41. Under the Regulations of 2020 the epidemic disease was defined as ‘COVID -19 (Corona Virus Diseases 2019)’. Various authorised persons were empowered to impose fines. The definition of ‘Authorised Personswas inclusive in nature and included the following:

3. Authorised Personsunder this Act shall and include

a. Secretary (Health & FW), GNCTD;

b. Director General Health Services (DGHS), GNCTD;

c. District Magistrate,

d. Chief District Medical Officer (CDMO),

e. Sub Divisional Magistrate (SDM) and District Surveillance Officer (DSO);

f. And such officers as may be authorized by Department of Health & Family Welfare, Government. Of NCT of Delhi, District Magistrates and Zonal Deputy Commissioners of respective Municipal Corporations of Delhi;

g. And the officers of the rank of Sub Inspector and above of Delhi Police.

h. The above Authorized Persons shall be empowered to impose a fine of 500/- for the first time and a further fine of Rs. 1000/- for the repeated offence, respectively for violating the directives/guidelines pertaining to the following: –

a. Observation of quarantine rules.

b. Maintaining of social distancing,

c. Wearing of Face mask/cover in all public places /workplaces.

d. Prohibition of spitting in public places.

e. Prohibition on consumption of paan, gutka, tobacco etc in public places.

42. A perusal of Regulation 3(h) of the Regulations of 2020 extracted above shows that (a) to (e) under Regulation 3(h) merely mention the categories of directions/guidelines and do not explain the manner, in which these guidelines are to be followed. The use of term quarantine rules’, ‘social distancing’, ‘spitting in pubic places’, ‘consumption of paan gutka tobacoo in public placesand above all, wearing a face mask or cover in public places/workplaceshave been listed as guidelines/directives, which are to be enforced by the Authorised Persons recognised therein. The manner, in which these guidelines/directives are to be adhered to, has not been expanded in the Regulations of 2020. In order to determine whether there is proper adherence to the directives/guidelines, one would have to refer back to relevant guidelines/directives where the said aspects have been elaborated upon.

43. Insofar as wearing of face masks or cover in all public places/work places is concerned, the specific office order dealing with these guidelines/directives is the April Order. This order, clearly, specifies the type of mask that should be worn, i.e., a three-ply mask or cloth mask, standard mask available with the chemist or homemade washable mask, which can be reused after proper washing and dis-infecting. In the case of workplaces, the responsibility to ensure wearing of masks is that of the employer.

44. The April Order also prescribes that wearing of masks by any person, who is moving in any public place is essential. It also provides that all persons, irrespective of the purpose, in a public place, like a street, hospital, office, market, must wear a mask. A person in a personal or official vehicle is to also directed to compulsorily wear a mask.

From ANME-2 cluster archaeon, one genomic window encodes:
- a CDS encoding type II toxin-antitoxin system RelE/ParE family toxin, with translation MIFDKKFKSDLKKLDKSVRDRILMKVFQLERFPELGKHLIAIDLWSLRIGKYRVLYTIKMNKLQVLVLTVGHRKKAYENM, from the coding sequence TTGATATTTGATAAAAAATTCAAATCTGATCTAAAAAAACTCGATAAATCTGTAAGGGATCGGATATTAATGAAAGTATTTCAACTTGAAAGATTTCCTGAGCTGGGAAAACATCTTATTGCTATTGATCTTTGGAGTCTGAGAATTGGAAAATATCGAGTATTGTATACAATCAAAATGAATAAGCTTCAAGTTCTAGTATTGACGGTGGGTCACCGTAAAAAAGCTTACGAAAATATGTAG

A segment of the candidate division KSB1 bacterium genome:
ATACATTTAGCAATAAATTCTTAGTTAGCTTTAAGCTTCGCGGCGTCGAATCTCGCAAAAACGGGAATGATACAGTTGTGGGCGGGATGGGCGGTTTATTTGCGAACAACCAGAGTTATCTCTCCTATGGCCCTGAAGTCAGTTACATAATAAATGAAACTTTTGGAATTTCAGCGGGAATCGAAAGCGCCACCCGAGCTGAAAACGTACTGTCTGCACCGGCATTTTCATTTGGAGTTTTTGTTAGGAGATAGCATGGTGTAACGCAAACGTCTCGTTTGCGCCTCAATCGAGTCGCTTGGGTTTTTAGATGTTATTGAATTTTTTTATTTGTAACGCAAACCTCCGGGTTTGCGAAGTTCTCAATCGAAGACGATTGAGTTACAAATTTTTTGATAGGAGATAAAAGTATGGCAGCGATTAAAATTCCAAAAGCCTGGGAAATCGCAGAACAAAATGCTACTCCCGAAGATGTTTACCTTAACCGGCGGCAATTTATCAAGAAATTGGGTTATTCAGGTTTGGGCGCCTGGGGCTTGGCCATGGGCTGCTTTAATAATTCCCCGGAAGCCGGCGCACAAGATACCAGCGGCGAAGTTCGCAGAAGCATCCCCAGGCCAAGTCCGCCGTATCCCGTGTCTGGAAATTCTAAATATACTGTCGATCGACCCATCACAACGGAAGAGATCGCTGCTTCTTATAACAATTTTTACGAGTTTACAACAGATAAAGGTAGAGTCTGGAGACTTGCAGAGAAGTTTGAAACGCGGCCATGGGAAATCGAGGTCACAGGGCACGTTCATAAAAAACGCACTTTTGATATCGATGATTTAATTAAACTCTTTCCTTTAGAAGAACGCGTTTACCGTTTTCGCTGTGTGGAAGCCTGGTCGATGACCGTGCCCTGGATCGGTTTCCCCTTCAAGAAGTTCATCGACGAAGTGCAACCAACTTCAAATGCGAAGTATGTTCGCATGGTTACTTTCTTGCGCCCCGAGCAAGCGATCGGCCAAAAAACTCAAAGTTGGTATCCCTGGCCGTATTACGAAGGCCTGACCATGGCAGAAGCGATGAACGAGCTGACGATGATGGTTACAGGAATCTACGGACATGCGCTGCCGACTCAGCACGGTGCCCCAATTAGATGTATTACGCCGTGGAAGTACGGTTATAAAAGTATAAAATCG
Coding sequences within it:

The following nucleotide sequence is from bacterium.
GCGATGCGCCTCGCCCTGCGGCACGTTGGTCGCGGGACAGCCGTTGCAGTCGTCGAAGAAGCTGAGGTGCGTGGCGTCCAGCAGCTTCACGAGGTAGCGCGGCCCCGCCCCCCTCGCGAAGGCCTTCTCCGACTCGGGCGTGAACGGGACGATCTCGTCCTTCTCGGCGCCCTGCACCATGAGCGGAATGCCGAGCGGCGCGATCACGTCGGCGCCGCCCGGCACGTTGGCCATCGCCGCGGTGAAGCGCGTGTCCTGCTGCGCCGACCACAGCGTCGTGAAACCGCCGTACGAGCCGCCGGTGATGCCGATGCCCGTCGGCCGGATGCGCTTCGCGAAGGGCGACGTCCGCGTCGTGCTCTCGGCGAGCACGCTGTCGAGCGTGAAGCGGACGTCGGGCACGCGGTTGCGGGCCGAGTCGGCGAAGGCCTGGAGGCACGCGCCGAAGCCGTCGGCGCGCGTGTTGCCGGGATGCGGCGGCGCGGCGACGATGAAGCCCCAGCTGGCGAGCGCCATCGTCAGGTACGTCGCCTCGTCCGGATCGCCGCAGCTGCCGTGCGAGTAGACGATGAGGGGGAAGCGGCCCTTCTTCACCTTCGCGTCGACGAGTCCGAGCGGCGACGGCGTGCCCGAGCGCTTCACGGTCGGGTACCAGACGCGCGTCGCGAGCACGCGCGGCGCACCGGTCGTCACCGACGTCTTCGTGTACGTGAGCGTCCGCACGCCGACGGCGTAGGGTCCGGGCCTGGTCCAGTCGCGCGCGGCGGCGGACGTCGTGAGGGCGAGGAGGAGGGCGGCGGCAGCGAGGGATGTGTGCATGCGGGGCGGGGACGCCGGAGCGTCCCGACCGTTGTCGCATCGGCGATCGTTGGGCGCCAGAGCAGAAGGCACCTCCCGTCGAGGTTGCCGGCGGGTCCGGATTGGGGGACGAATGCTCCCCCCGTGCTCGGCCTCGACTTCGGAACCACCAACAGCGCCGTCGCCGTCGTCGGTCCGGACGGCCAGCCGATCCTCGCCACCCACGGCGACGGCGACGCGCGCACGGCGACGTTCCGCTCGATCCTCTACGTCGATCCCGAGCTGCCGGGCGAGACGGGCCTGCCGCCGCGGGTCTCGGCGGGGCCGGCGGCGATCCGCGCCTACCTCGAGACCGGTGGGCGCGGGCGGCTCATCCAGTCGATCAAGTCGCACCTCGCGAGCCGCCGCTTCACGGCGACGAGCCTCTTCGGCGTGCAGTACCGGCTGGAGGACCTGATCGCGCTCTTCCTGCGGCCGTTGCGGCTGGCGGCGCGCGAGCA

45. A lot of vehement arguments have been heard that a private car with a single person may not constitute a public place. The question as to what constitutes a public place cannot be universally set in stone. ‘Public place’ may be defined differently in various enactments, depending on the context. For example, under the Motor Vehicle Act, public place is defined as under:

“‘public place’ means a road, street, way or other place, whether a thoroughfare or not, to which the public have a right of access, and includes any place or stand at which passengers are picked up or set down by a stage carriage

46. Various other enactments also define ‘public place’ in different contexts. Some of the definitions of ‘public place’ which may be found in different legislations are as under:

  • The Immoral Traffic (Prevention) Act, 1956 reads as:

“2(h) “public place” means any place intended for use by, or accessible to, the public and includes any public conveyance;”

  • The Code of Criminal Procedure, 1973 reads as:

133. Conditional order for removal of nuisance.

(2) No order duly made by a Magistrate under this section shall be called in question in any Civil Court. Explanation- A “public place” includes also property belonging to the State, camping grounds and grounds left unoccupied for sanitary or recreative purposes.”

  • In the Prohibition of Smoking in Public Places Rules, 2008 the definition of `public place’ reads as:

“2. Definitions: In these Rules, unless the context otherwise requires, –

(d) public place defined in section 3(1) of the Act shall also include work places, shopping malls, and cinema halls.”

  • The Narcotic Drugs and Psychotropic Substances Act, 1985 reads as:

“43. Power of seizure and arrest in public place. Any officer of any of the departments mentioned in section 42 may

….